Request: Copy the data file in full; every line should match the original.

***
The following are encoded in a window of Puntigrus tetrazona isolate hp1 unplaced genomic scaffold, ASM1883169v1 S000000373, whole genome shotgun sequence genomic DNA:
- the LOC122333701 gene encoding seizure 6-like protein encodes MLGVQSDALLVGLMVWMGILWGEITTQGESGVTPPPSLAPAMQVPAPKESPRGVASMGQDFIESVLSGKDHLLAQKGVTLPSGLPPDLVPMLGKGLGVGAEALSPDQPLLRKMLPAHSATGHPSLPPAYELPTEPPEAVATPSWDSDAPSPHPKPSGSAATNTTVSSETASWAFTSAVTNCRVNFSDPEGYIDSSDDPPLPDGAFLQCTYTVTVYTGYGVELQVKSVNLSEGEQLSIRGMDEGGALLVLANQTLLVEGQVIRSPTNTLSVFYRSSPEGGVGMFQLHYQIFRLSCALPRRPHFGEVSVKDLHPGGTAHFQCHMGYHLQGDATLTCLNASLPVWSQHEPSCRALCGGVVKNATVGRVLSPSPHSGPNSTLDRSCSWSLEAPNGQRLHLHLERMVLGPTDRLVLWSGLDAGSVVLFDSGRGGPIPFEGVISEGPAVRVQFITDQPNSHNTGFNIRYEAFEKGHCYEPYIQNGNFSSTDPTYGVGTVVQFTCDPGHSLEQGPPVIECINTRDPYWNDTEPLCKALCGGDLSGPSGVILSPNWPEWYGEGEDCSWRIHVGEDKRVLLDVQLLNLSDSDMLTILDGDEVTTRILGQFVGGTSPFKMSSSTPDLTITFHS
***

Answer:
The following are encoded in a window of Puntigrus tetrazona isolate hp1 unplaced genomic scaffold, ASM1883169v1 S000000373, whole genome shotgun sequence genomic DNA:
- the LOC122333701 gene encoding seizure 6-like protein encodes MLGVQSDALLVGLMVWMGILWGEITTQGESGVTPPPSLAPAMQVPAPKESPRGVASMGQDFIESVLSGKDHLLAQKGVTLPSGLPPDLVPMLGKGLGVGAEALSPDQPLLRKMLPAHSATGHPSLPPAYELPTEPPEAVATPSWDSDAPSPHPKPSGSAATNTTVSSETASWAFTSAVTNCRVNFSDPEGYIDSSDDPPLPDGAFLQCTYTVTVYTGYGVELQVKSVNLSEGEQLSIRGMDEGGALLVLANQTLLVEGQVIRSPTNTLSVFYRSSPEGGVGMFQLHYQIFRLSCALPRRPHFGEVSVKDLHPGGTAHFQCHMGYHLQGDATLTCLNASLPVWSQHEPSCRALCGGVVKNATVGRVLSPSPHSGPNSTLDRSCSWSLEAPNGQRLHLHLERMVLGPTDRLVLWSGLDAGSVVLFDSGRGGPIPFEGVISEGPAVRVQFITDQPNSHNTGFNIRYEAFEKGHCYEPYIQNGNFSSTDPTYGVGTVVQFTCDPGHSLEQGPPVIECINTRDPYWNDTEPLCKALCGGDLSGPSGVILSPNWPEWYGEGEDCSWRIHVGEDKRVLLDVQLLNLSDSDMLTILDGDEVTTRILGQFVGGTSPFKMSSSTPDLTITFHS